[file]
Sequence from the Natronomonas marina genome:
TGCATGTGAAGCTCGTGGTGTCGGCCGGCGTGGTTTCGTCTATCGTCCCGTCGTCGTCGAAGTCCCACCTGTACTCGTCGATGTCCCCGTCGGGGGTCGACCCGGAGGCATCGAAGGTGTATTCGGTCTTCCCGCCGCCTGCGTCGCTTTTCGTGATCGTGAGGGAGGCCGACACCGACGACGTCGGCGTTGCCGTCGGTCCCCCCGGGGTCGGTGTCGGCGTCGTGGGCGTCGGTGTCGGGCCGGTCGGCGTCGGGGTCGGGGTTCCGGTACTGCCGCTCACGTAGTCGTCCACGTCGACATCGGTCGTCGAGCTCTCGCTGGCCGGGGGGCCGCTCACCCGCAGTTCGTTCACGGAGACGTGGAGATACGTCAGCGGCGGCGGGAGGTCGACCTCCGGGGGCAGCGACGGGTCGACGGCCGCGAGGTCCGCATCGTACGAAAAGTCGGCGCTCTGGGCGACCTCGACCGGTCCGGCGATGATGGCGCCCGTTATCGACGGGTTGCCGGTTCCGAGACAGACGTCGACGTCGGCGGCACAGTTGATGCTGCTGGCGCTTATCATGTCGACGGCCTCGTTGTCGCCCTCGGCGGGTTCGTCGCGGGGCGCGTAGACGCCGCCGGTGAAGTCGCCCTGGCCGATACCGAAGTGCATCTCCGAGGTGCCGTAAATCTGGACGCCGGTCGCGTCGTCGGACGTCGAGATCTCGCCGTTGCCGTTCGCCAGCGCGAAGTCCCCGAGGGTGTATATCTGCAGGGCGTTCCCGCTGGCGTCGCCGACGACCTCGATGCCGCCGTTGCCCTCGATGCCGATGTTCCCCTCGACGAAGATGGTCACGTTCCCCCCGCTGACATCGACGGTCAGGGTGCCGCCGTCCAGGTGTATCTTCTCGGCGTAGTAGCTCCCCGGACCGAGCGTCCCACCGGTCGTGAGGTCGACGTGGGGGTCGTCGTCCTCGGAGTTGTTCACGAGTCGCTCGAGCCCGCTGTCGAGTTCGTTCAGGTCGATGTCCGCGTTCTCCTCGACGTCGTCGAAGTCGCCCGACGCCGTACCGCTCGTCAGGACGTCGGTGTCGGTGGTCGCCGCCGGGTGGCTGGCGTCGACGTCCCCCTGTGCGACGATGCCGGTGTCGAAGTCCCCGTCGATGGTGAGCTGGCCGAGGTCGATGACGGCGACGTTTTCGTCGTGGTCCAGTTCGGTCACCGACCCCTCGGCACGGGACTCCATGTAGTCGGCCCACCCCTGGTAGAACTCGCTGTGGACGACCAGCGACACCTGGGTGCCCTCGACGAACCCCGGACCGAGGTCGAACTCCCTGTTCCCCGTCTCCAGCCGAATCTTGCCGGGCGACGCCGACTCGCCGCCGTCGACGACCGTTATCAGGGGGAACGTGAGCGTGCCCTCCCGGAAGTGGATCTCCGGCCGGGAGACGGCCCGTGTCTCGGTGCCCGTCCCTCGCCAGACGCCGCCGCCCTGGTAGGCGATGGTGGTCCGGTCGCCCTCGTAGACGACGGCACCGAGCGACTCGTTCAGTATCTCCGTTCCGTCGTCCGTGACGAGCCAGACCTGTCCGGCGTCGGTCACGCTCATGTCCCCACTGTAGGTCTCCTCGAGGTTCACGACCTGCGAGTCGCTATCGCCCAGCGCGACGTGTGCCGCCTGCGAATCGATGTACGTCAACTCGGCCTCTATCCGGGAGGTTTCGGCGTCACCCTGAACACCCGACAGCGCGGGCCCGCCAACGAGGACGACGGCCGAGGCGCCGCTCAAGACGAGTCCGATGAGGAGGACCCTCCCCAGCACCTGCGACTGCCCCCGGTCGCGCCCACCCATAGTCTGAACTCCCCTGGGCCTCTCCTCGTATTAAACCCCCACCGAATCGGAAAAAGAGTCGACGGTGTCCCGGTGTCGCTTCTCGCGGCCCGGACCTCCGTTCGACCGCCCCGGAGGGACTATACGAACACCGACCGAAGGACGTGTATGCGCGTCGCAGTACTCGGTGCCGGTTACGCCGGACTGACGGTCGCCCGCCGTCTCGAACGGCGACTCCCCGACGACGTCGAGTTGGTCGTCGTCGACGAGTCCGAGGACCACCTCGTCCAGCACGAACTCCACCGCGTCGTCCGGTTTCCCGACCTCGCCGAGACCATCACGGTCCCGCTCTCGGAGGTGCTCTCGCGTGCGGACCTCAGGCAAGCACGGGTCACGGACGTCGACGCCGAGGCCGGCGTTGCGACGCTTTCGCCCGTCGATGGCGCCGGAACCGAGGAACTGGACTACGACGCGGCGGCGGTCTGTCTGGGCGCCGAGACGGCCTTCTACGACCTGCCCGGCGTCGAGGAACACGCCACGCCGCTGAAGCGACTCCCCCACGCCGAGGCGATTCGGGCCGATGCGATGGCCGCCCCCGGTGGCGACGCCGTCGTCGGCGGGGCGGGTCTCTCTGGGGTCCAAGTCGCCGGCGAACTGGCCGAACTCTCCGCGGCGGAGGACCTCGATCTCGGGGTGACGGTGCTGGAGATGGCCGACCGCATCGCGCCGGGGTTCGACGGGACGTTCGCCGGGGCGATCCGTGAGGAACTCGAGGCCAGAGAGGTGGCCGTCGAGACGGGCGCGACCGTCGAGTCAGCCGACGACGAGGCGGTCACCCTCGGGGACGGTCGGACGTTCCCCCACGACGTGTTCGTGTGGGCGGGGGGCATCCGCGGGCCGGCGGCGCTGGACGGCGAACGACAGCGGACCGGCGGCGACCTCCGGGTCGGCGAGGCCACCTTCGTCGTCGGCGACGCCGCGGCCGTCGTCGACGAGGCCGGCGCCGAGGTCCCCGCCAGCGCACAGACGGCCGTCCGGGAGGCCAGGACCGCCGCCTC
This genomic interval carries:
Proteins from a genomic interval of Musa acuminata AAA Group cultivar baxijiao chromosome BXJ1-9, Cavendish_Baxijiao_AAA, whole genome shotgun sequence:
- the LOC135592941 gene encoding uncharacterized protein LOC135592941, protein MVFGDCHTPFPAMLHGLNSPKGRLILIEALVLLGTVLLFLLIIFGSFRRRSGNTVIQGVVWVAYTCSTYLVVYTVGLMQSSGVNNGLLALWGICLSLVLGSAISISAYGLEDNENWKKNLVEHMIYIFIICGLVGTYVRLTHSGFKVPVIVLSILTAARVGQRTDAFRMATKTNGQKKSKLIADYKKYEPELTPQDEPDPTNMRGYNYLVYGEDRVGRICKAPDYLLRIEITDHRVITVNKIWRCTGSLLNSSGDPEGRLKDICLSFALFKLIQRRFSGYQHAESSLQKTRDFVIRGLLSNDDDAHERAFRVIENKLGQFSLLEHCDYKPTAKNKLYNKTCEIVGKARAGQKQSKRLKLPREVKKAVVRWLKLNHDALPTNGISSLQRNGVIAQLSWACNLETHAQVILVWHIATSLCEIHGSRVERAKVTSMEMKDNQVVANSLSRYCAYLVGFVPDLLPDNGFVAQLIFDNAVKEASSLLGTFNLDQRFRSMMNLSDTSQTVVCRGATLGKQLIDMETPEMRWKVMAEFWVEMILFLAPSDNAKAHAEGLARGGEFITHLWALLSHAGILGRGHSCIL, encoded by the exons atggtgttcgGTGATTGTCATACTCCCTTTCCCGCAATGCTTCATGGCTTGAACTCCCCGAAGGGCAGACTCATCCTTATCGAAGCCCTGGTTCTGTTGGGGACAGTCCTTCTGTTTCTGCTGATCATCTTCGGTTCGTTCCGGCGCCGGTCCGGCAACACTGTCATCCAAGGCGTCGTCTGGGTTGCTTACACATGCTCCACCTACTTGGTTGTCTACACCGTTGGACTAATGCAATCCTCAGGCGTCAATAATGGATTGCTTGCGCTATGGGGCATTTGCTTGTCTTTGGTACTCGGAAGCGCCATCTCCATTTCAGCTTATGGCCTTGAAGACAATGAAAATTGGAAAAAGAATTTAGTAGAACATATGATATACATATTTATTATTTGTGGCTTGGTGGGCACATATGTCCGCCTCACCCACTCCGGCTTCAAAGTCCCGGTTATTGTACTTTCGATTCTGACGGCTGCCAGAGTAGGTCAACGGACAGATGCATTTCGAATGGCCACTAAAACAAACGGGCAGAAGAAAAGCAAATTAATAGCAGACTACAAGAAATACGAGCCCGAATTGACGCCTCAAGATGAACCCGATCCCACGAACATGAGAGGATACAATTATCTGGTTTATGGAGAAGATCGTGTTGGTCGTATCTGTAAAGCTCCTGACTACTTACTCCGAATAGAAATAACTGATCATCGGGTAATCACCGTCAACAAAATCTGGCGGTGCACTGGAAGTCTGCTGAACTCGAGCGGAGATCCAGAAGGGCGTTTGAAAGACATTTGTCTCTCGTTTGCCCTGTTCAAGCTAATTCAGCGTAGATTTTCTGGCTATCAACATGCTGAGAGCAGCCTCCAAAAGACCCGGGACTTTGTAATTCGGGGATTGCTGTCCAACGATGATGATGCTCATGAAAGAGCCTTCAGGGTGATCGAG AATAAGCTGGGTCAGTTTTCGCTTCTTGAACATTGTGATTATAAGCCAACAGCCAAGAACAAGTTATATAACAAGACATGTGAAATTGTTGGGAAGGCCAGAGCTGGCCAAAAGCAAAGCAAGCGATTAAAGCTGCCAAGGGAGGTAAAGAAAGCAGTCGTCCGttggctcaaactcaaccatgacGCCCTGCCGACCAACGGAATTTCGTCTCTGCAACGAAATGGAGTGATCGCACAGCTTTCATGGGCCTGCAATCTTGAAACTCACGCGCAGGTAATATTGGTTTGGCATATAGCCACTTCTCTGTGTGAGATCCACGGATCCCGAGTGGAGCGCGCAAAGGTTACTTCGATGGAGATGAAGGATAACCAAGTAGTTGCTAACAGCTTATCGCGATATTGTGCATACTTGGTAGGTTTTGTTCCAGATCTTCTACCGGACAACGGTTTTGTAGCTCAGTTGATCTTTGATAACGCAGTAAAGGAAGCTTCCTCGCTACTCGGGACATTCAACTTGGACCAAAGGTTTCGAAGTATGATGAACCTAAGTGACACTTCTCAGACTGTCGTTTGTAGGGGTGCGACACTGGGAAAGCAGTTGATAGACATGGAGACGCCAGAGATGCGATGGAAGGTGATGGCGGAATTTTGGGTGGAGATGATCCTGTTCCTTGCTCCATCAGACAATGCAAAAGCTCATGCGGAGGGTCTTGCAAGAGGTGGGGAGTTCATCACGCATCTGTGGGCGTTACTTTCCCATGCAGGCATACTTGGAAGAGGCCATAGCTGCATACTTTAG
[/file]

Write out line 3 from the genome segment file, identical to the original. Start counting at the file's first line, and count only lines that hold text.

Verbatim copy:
This genomic interval carries: